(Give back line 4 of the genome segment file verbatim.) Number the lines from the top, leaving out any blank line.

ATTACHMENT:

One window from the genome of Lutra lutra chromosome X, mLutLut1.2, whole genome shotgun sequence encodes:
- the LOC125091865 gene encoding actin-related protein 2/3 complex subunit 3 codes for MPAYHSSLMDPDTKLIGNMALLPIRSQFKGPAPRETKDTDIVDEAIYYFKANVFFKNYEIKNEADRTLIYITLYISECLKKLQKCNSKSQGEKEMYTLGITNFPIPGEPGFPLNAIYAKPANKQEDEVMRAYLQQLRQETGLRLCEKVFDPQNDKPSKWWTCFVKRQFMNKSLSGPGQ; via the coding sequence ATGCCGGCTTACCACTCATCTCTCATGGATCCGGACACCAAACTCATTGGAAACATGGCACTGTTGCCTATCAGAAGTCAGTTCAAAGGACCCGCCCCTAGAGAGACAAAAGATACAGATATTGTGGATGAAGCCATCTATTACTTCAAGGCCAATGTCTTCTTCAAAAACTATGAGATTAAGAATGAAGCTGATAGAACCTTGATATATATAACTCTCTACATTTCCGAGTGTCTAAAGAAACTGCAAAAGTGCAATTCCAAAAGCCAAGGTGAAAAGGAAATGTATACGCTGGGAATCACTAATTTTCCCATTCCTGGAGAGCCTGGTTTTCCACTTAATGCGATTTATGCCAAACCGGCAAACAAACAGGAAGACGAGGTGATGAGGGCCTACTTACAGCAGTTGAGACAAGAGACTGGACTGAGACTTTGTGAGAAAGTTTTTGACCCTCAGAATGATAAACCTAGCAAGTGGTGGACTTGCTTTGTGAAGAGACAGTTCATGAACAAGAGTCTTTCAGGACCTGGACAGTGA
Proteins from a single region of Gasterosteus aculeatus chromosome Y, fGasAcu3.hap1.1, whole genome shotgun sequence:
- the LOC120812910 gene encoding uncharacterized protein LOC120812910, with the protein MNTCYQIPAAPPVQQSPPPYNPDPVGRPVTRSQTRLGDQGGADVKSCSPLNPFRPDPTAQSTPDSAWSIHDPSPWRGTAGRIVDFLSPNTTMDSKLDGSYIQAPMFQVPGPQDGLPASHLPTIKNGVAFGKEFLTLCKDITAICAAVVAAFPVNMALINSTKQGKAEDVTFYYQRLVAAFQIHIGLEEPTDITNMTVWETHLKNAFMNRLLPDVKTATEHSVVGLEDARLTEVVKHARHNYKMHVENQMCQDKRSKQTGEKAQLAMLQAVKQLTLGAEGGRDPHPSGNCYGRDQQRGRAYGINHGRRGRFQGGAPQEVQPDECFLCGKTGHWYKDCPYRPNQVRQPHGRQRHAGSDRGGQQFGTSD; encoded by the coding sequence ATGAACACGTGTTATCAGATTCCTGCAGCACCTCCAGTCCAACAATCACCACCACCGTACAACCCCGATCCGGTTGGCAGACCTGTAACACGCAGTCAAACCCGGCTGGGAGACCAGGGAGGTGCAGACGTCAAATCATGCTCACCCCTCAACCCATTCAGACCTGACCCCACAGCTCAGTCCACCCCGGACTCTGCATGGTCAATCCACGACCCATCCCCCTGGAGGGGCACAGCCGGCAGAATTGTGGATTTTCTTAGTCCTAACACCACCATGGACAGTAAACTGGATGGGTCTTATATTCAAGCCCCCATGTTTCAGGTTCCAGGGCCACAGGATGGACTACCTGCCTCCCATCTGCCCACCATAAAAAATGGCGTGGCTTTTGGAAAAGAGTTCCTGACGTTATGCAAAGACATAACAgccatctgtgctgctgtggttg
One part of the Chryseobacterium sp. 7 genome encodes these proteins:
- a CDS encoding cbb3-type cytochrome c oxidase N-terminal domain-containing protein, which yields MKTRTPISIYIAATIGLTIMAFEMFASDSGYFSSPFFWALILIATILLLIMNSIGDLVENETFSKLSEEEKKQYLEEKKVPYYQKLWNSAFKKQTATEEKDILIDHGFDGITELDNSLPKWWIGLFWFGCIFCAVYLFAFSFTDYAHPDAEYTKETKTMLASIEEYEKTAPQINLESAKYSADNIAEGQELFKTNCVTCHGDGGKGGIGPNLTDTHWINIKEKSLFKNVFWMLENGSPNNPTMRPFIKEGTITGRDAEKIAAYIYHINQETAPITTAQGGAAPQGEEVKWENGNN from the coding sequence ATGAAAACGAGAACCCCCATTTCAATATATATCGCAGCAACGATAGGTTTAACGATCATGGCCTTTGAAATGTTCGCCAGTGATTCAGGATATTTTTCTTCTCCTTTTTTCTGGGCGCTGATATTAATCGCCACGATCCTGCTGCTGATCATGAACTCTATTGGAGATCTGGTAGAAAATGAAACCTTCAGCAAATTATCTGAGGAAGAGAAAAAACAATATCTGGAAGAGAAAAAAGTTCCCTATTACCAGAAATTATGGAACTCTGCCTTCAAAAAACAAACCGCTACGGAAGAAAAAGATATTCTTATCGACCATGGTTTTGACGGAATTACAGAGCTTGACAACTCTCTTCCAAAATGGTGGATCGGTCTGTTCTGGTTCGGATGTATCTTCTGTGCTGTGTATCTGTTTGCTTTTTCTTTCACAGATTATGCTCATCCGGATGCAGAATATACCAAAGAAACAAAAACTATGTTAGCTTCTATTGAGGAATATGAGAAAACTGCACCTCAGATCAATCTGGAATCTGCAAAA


- the LOC120812910 gene encoding uncharacterized protein LOC120812910, with the protein MNTCYQIPAAPPVQQSPPPYNPDPVGRPVTRSQTRLGDQGGADVKSCSPLNPFRPDPTAQSTPDSAWSIHDPSPWRGTAGRIVDFLSPNTTMDSKLDGSYIQAPMFQVPGPQDGLPASHLPTIKNGVAFGKEFLTLCKDITAICAAVVAAFPVNMALINSTKQGKAEDVTFYYQRLVAAFQIHIGLEEPTDITNMTVWETHLKNAFMNRLLPDVKTATEHSVVGLEDARLTEVVKHARHNYKMHVENQMCQDKRSKQTGEKAQLAMLQAVKQLTLGAEGGRDPHPSGNCYGRDQQRGRAYGINHGRRGRFQGGAPQEVQPDECFLCGKTGHWYKDCPYRPNQVRQPHGRQRHAGSDRGGQQFGTSD; encoded by the coding sequence ATGAACACGTGTTATCAGATTCCTGCAGCACCTCCAGTCCAACAATCACCACCACCGTACAACCCCGATCCGGTTGGCAGACCTGTAACACGCAGTCAAACCCGGCTGGGAGACCAGGGAGGTGCAGACGTCAAATCATGCTCACCCCTCAACCCATTCAGACCTGACCCCACAGCTCAGTCCACCCCGGACTCTGCATGGTCAATCCACGACCCATCCCCCTGGAGGGGCACAGCCGGCAGAATTGTGGATTTTCTTAGTCCTAACACCACCATGGACAGTAAACTGGATGGGTCTTATATTCAAGCCCCCATGTTTCAGGTTCCAGGGCCACAGGATGGACTACCTGCCTCCCATCTGCCCACCATAAAAAATGGCGTGGCTTTTGGAAAAGAGTTCCTGACGTTATGCAAAGACATAACAgccatctgtgctgctgtggttg